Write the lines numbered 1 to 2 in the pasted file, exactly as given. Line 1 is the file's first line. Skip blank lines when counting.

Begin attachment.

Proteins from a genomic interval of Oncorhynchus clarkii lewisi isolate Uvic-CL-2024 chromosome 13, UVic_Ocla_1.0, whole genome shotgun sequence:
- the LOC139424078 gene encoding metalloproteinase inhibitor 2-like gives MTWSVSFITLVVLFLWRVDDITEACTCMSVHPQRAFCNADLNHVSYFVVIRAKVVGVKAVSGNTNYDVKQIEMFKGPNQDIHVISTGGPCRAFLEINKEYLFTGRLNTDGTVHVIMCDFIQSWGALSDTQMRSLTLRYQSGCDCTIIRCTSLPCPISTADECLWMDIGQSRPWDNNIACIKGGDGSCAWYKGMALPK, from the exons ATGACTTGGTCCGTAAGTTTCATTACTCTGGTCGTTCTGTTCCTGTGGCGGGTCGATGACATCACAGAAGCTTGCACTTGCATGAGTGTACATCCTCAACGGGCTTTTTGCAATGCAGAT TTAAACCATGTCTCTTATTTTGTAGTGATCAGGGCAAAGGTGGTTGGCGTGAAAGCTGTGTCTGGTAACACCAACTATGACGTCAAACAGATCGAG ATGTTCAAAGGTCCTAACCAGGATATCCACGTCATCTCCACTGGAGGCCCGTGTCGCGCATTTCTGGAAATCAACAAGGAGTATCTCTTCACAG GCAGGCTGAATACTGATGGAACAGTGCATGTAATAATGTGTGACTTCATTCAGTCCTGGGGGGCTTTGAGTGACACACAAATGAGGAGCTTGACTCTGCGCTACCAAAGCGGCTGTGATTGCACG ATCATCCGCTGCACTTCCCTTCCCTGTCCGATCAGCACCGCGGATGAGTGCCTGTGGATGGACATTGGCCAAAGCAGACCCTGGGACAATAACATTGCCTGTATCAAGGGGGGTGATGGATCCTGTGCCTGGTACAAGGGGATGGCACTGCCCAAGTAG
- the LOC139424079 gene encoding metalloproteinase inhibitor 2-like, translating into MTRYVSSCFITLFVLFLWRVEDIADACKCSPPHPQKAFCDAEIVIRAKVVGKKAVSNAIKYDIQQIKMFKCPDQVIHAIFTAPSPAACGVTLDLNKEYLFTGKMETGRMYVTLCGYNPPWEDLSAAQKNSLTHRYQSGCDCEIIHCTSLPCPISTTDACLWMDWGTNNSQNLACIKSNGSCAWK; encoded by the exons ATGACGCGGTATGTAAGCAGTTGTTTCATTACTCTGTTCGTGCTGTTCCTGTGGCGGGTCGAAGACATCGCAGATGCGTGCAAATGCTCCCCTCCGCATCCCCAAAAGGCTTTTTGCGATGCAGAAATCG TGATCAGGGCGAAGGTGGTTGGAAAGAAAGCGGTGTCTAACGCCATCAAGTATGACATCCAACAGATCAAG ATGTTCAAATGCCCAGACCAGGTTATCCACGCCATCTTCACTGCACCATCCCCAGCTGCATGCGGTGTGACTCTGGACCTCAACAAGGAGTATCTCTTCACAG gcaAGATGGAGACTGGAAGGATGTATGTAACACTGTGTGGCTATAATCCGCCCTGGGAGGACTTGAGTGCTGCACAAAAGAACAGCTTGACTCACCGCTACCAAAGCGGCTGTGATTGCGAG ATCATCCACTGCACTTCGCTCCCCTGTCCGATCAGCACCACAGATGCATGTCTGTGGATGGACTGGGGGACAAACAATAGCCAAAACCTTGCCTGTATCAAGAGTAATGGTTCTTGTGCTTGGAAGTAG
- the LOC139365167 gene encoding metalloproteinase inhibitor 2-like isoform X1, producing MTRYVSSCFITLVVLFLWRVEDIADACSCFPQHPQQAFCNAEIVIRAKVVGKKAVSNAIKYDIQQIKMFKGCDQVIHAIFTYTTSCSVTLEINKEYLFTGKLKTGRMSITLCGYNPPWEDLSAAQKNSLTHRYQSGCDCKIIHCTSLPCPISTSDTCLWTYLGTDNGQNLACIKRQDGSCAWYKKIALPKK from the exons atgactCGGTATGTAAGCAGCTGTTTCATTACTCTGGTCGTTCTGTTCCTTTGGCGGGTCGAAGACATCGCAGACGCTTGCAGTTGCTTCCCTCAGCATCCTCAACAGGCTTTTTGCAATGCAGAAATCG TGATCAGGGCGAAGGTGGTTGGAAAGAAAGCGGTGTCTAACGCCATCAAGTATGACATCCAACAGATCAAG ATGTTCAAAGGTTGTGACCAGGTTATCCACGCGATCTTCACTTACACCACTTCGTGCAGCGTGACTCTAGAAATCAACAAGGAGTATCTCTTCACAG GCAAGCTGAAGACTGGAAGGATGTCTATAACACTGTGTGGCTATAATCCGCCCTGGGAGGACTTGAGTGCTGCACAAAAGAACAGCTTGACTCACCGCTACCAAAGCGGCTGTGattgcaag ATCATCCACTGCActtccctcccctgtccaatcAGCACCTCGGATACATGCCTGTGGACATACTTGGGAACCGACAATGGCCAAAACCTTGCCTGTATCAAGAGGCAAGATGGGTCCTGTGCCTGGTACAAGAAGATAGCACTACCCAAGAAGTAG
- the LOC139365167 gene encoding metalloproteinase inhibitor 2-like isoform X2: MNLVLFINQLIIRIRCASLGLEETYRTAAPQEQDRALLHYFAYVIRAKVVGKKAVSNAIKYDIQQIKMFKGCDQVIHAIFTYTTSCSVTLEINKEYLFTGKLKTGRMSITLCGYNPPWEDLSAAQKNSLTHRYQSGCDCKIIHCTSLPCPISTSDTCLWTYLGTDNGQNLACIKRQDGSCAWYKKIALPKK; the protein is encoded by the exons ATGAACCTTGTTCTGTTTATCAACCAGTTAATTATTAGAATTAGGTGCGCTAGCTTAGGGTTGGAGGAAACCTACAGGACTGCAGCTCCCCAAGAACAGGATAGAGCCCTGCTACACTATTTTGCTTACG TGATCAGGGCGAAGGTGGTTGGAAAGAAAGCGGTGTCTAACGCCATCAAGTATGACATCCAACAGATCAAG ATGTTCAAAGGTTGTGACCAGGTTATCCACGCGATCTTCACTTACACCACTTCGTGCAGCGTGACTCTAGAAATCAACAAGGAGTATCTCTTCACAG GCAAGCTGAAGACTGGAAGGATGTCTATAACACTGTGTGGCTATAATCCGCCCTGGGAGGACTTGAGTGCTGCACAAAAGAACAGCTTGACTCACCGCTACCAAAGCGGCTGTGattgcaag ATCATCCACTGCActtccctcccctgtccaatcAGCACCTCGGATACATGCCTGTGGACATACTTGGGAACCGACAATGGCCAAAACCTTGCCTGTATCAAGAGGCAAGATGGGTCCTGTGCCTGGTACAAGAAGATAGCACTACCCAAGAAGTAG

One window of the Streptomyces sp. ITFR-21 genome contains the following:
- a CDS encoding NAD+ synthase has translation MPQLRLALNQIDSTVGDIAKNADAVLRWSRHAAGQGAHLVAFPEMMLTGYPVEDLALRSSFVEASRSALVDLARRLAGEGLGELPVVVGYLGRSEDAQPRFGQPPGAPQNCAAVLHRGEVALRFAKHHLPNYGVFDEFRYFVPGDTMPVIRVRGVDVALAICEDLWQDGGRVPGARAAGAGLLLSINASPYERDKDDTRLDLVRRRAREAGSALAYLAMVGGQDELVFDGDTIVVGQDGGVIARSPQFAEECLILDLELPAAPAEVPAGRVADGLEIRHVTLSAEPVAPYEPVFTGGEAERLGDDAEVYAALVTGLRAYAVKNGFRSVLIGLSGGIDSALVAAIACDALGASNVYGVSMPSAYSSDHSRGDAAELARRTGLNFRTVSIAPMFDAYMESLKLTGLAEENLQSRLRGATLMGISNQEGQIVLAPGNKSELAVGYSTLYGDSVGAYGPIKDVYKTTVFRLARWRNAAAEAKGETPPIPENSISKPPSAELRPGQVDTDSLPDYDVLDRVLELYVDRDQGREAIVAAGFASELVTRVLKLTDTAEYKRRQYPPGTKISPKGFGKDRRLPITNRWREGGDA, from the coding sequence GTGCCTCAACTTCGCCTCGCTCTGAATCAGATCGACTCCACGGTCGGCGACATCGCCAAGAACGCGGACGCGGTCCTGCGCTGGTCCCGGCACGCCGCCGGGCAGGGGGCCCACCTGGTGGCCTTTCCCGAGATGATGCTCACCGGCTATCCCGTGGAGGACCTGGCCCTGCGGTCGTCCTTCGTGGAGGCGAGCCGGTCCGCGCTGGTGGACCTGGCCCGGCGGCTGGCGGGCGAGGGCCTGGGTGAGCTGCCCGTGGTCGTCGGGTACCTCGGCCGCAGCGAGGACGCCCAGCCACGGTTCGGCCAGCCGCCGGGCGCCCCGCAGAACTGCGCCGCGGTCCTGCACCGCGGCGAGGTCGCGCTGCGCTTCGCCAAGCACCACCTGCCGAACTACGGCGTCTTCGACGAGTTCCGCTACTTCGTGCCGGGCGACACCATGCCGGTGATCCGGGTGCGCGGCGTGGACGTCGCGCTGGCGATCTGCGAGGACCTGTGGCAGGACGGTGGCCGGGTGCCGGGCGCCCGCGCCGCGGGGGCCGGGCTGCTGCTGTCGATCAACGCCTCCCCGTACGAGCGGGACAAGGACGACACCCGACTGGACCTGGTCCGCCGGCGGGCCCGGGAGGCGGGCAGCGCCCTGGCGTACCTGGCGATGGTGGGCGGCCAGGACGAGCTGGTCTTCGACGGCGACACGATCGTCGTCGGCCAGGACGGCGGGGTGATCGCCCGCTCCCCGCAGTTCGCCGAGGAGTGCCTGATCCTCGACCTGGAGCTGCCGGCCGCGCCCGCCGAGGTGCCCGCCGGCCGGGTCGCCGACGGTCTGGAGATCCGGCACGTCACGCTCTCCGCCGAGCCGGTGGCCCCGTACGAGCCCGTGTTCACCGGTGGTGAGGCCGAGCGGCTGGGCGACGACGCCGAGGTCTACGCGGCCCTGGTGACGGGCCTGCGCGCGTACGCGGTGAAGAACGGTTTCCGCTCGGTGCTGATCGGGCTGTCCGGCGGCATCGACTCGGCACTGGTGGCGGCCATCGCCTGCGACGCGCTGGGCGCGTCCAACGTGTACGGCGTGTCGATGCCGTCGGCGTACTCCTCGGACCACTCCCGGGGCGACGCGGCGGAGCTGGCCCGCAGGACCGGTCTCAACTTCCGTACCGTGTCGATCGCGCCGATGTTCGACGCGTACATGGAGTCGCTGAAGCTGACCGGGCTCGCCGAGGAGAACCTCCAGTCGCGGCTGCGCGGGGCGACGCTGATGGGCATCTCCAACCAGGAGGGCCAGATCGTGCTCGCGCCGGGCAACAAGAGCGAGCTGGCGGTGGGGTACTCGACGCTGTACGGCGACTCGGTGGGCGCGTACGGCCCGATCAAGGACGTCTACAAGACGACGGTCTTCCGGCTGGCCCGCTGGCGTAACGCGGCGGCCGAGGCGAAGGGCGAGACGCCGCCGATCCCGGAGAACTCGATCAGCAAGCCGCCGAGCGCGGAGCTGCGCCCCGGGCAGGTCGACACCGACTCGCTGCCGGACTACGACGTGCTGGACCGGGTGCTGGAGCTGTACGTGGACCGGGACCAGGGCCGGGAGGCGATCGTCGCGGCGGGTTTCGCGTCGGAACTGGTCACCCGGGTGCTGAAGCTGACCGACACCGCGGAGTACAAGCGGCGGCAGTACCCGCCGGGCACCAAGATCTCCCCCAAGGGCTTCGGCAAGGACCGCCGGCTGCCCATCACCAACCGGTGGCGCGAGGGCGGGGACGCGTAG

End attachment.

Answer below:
Proteins from a genomic interval of Oncorhynchus clarkii lewisi isolate Uvic-CL-2024 chromosome 13, UVic_Ocla_1.0, whole genome shotgun sequence:
- the LOC139424078 gene encoding metalloproteinase inhibitor 2-like gives MTWSVSFITLVVLFLWRVDDITEACTCMSVHPQRAFCNADLNHVSYFVVIRAKVVGVKAVSGNTNYDVKQIEMFKGPNQDIHVISTGGPCRAFLEINKEYLFTGRLNTDGTVHVIMCDFIQSWGALSDTQMRSLTLRYQSGCDCTIIRCTSLPCPISTADECLWMDIGQSRPWDNNIACIKGGDGSCAWYKGMALPK, from the exons ATGACTTGGTCCGTAAGTTTCATTACTCTGGTCGTTCTGTTCCTGTGGCGGGTCGATGACATCACAGAAGCTTGCACTTGCATGAGTGTACATCCTCAACGGGCTTTTTGCAATGCAGAT TTAAACCATGTCTCTTATTTTGTAGTGATCAGGGCAAAGGTGGTTGGCGTGAAAGCTGTGTCTGGTAACACCAACTATGACGTCAAACAGATCGAG ATGTTCAAAGGTCCTAACCAGGATATCCACGTCATCTCCACTGGAGGCCCGTGTCGCGCATTTCTGGAAATCAACAAGGAGTATCTCTTCACAG GCAGGCTGAATACTGATGGAACAGTGCATGTAATAATGTGTGACTTCATTCAGTCCTGGGGGGCTTTGAGTGACACACAAATGAGGAGCTTGACTCTGCGCTACCAAAGCGGCTGTGATTGCACG ATCATCCGCTGCACTTCCCTTCCCTGTCCGATCAGCACCGCGGATGAGTGCCTGTGGATGGACATTGGCCAAAGCAGACCCTGGGACAATAACATTGCCTGTATCAAGGGGGGTGATGGATCCTGTGCCTGGTACAAGGGGATGGCACTGCCCAAGTAG